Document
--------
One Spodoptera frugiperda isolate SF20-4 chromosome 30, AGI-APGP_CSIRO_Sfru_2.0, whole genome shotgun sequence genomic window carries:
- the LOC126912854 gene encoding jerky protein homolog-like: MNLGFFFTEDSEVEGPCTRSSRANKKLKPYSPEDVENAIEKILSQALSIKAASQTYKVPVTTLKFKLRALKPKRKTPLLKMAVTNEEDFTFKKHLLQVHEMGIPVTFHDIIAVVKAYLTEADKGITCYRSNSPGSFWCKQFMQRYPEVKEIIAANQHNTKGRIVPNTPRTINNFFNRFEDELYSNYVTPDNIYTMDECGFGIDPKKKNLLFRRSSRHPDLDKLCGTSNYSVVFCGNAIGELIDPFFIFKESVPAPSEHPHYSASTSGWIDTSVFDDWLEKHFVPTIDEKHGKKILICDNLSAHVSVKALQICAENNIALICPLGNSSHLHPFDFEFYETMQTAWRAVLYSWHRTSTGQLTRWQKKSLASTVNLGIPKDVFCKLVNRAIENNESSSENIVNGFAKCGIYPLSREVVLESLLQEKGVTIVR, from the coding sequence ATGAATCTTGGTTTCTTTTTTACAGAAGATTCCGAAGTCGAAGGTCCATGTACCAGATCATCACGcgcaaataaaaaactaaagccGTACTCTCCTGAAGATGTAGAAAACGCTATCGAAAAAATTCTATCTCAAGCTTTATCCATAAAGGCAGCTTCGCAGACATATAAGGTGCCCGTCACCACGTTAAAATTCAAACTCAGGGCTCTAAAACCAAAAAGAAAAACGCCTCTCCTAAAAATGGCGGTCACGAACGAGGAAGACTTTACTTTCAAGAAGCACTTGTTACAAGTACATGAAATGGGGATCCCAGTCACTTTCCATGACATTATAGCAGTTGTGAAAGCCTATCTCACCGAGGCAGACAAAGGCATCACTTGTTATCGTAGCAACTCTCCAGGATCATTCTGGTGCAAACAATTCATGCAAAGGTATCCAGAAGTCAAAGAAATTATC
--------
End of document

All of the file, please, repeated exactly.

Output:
One Spodoptera frugiperda isolate SF20-4 chromosome 30, AGI-APGP_CSIRO_Sfru_2.0, whole genome shotgun sequence genomic window carries:
- the LOC126912854 gene encoding jerky protein homolog-like: MNLGFFFTEDSEVEGPCTRSSRANKKLKPYSPEDVENAIEKILSQALSIKAASQTYKVPVTTLKFKLRALKPKRKTPLLKMAVTNEEDFTFKKHLLQVHEMGIPVTFHDIIAVVKAYLTEADKGITCYRSNSPGSFWCKQFMQRYPEVKEIIAANQHNTKGRIVPNTPRTINNFFNRFEDELYSNYVTPDNIYTMDECGFGIDPKKKNLLFRRSSRHPDLDKLCGTSNYSVVFCGNAIGELIDPFFIFKESVPAPSEHPHYSASTSGWIDTSVFDDWLEKHFVPTIDEKHGKKILICDNLSAHVSVKALQICAENNIALICPLGNSSHLHPFDFEFYETMQTAWRAVLYSWHRTSTGQLTRWQKKSLASTVNLGIPKDVFCKLVNRAIENNESSSENIVNGFAKCGIYPLSREVVLESLLQEKGVTIVR, from the coding sequence ATGAATCTTGGTTTCTTTTTTACAGAAGATTCCGAAGTCGAAGGTCCATGTACCAGATCATCACGcgcaaataaaaaactaaagccGTACTCTCCTGAAGATGTAGAAAACGCTATCGAAAAAATTCTATCTCAAGCTTTATCCATAAAGGCAGCTTCGCAGACATATAAGGTGCCCGTCACCACGTTAAAATTCAAACTCAGGGCTCTAAAACCAAAAAGAAAAACGCCTCTCCTAAAAATGGCGGTCACGAACGAGGAAGACTTTACTTTCAAGAAGCACTTGTTACAAGTACATGAAATGGGGATCCCAGTCACTTTCCATGACATTATAGCAGTTGTGAAAGCCTATCTCACCGAGGCAGACAAAGGCATCACTTGTTATCGTAGCAACTCTCCAGGATCATTCTGGTGCAAACAATTCATGCAAAGGTATCCAGAAGTCAAAGAAATTATC